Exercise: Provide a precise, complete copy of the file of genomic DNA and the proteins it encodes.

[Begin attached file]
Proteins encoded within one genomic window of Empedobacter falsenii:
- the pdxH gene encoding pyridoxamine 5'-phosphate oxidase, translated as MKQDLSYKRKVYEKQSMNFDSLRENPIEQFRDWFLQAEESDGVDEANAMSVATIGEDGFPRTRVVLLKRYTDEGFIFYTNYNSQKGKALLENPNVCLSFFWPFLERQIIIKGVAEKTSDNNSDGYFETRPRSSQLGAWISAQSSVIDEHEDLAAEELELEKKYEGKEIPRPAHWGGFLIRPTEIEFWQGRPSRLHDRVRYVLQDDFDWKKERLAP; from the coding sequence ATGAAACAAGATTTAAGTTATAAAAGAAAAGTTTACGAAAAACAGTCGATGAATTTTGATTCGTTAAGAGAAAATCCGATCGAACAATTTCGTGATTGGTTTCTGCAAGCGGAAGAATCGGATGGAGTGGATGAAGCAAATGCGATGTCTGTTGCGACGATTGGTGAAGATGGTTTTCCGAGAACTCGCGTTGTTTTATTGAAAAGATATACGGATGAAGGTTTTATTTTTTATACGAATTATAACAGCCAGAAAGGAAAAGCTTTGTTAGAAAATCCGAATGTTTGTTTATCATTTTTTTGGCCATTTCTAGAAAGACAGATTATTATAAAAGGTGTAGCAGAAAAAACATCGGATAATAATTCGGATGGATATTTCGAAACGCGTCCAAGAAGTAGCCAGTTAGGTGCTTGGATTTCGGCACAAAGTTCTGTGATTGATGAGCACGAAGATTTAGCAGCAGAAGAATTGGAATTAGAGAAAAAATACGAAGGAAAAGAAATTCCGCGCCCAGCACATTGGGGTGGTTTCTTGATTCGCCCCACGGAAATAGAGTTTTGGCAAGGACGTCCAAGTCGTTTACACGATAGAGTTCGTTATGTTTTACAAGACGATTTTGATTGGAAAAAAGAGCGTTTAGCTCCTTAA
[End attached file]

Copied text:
Proteins encoded within one genomic window of Empedobacter falsenii:
- the pdxH gene encoding pyridoxamine 5'-phosphate oxidase, translated as MKQDLSYKRKVYEKQSMNFDSLRENPIEQFRDWFLQAEESDGVDEANAMSVATIGEDGFPRTRVVLLKRYTDEGFIFYTNYNSQKGKALLENPNVCLSFFWPFLERQIIIKGVAEKTSDNNSDGYFETRPRSSQLGAWISAQSSVIDEHEDLAAEELELEKKYEGKEIPRPAHWGGFLIRPTEIEFWQGRPSRLHDRVRYVLQDDFDWKKERLAP; from the coding sequence ATGAAACAAGATTTAAGTTATAAAAGAAAAGTTTACGAAAAACAGTCGATGAATTTTGATTCGTTAAGAGAAAATCCGATCGAACAATTTCGTGATTGGTTTCTGCAAGCGGAAGAATCGGATGGAGTGGATGAAGCAAATGCGATGTCTGTTGCGACGATTGGTGAAGATGGTTTTCCGAGAACTCGCGTTGTTTTATTGAAAAGATATACGGATGAAGGTTTTATTTTTTATACGAATTATAACAGCCAGAAAGGAAAAGCTTTGTTAGAAAATCCGAATGTTTGTTTATCATTTTTTTGGCCATTTCTAGAAAGACAGATTATTATAAAAGGTGTAGCAGAAAAAACATCGGATAATAATTCGGATGGATATTTCGAAACGCGTCCAAGAAGTAGCCAGTTAGGTGCTTGGATTTCGGCACAAAGTTCTGTGATTGATGAGCACGAAGATTTAGCAGCAGAAGAATTGGAATTAGAGAAAAAATACGAAGGAAAAGAAATTCCGCGCCCAGCACATTGGGGTGGTTTCTTGATTCGCCCCACGGAAATAGAGTTTTGGCAAGGACGTCCAAGTCGTTTACACGATAGAGTTCGTTATGTTTTACAAGACGATTTTGATTGGAAAAAAGAGCGTTTAGCTCCTTAA